REGIONAL IDENTITY AND BEGINNINGS OF VERNACULAR LITERATURE 11
the large clusters of inscriptions belonging to the seventh-tenth, centuries C.E. Geography and history provide an explanation.
The Rayalaseema region, comprising Kumool, Cuddapah, Anantapur, and Chittoor districts in south-western Andhra Pradesh, is characterised by the spread of low hills and an arid climate. Except in the narrow belt of the Pennar River, there is hardly any stretch of fertile land. Economically less attractive and separated by the stretches of Velikonda, Nallamalai, Erramalai, and Seshachalam Hills, this region appears to have remained comparatively isolated from the other culturally advanced regions.3 Neither archaeology nor epigraphy has so far yielded any clear evidence of advanced cultures to have flourishing consistently in this region before the sixth century C.E.4 Rather, the bits of evidence that we can gather from historical sources show that this region was an inhospitable tract. A passage in the Talangunda inscription (ca. 450 C.E.) mentions the thick jungles of ^riparvata (^risailam) (Kielhom, El 8:24ff.). The adjoining hilly tracts, now forming parts of Kumool, Prakasam, and Nellore districts, were also in a similar cultural situation. Several tribes like Chenchus, BOyas, and Yemkulas, still living in subsistence economies, are widespread in the region. There is recorded evidence for the situation in the eighth century C.E.: a Pallava general appears to have made attempts to acquire some parts of this region, which perhaps were emerging then with some better economic activity. For this he had to fight a number of BOya chieftains in the boya-kotfams, which can possibly be interpreted as tribal chieftaincies; one of those defeated by him during this operation is named Prthvivyaghra, ^Nisada (Kielhom, El 3:142).5 Even by the ninth century C.E. the situation appears to have remained unchanged. We hear in a record of ca. 850 C.E. that an Eastern Calukya general occupied twelve boya-kottams and established a provincial capital at Kandukuru (Prakasam district).6 If this was the situation even in Kandukur which is easily accessible from the forward regions of northern coastal Andhra, we can imagine that Rayalaseema had much less interaction with the advanced cultures of the day.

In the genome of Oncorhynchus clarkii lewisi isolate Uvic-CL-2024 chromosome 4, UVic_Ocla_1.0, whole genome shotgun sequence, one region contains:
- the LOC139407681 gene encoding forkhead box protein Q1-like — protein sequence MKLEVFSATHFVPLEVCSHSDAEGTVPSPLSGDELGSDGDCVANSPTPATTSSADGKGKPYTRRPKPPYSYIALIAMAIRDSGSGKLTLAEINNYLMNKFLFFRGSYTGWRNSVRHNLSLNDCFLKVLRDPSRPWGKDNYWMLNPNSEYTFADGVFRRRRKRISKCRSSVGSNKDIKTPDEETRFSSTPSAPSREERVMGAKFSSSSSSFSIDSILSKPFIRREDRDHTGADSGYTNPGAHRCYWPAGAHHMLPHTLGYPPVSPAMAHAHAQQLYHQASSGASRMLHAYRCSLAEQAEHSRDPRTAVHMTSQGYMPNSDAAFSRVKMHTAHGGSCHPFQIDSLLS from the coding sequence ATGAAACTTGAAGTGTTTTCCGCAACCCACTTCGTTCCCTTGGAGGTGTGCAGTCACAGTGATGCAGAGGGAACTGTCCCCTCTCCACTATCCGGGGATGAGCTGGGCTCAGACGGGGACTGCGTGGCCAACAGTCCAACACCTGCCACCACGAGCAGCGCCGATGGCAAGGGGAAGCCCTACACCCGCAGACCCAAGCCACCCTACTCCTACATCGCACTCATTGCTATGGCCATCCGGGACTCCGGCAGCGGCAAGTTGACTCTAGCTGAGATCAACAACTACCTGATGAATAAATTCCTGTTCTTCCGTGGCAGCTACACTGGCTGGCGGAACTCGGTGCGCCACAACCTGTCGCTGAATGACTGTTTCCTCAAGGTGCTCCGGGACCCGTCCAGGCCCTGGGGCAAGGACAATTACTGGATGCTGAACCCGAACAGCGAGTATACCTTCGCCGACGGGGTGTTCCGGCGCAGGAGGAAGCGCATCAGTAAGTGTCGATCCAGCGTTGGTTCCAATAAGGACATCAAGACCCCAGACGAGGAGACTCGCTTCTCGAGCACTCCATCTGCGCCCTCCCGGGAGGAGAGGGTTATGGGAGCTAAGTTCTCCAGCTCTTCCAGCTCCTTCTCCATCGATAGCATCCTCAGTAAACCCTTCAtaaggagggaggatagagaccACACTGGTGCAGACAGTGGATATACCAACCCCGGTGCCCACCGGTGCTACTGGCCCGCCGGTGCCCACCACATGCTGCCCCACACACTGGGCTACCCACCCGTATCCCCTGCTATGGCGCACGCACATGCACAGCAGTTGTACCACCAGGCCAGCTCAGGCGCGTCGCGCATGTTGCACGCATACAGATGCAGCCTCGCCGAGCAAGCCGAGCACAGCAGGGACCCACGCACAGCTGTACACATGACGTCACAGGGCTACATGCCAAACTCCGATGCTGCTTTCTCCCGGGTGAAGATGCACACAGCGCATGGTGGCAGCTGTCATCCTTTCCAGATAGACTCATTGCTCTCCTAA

But Rayalaseema began to rise out of its isolation from about the sixth-seventh centuries C.E. as a result of some significant political developments in the larger South Indian scene. The rise of the Calukyas of Badami in neighboring north Kamataka and the consolidation of power by the Pallavas at Kancipuram, both engaged in bitter warfare with each other in an everlasting power struggle, made this mid-lying territory a region of strategic importance. A number of inscriptions of this period reveal that armies of both rival powers traversed this region off and on,7 and an equally appreciable number of vira^ah (hero stones)8 show that this was also the scene of conflict often, and that the local population had an active participation in these. Such large-scale, long-drawn military activity not only brought this region in touch with advanced culture groups, but also threw up numerous opportunities for the people of the region to make a profit out of it. The local population, a majority of whom appear to have been tribal hunting groups, began to recognize their importance in this political game and many of them could have got themselves recruited in the rival armies as mercenaries. The viragals of the regions commemorating heroes that died in the battlefield are characteristically revealing.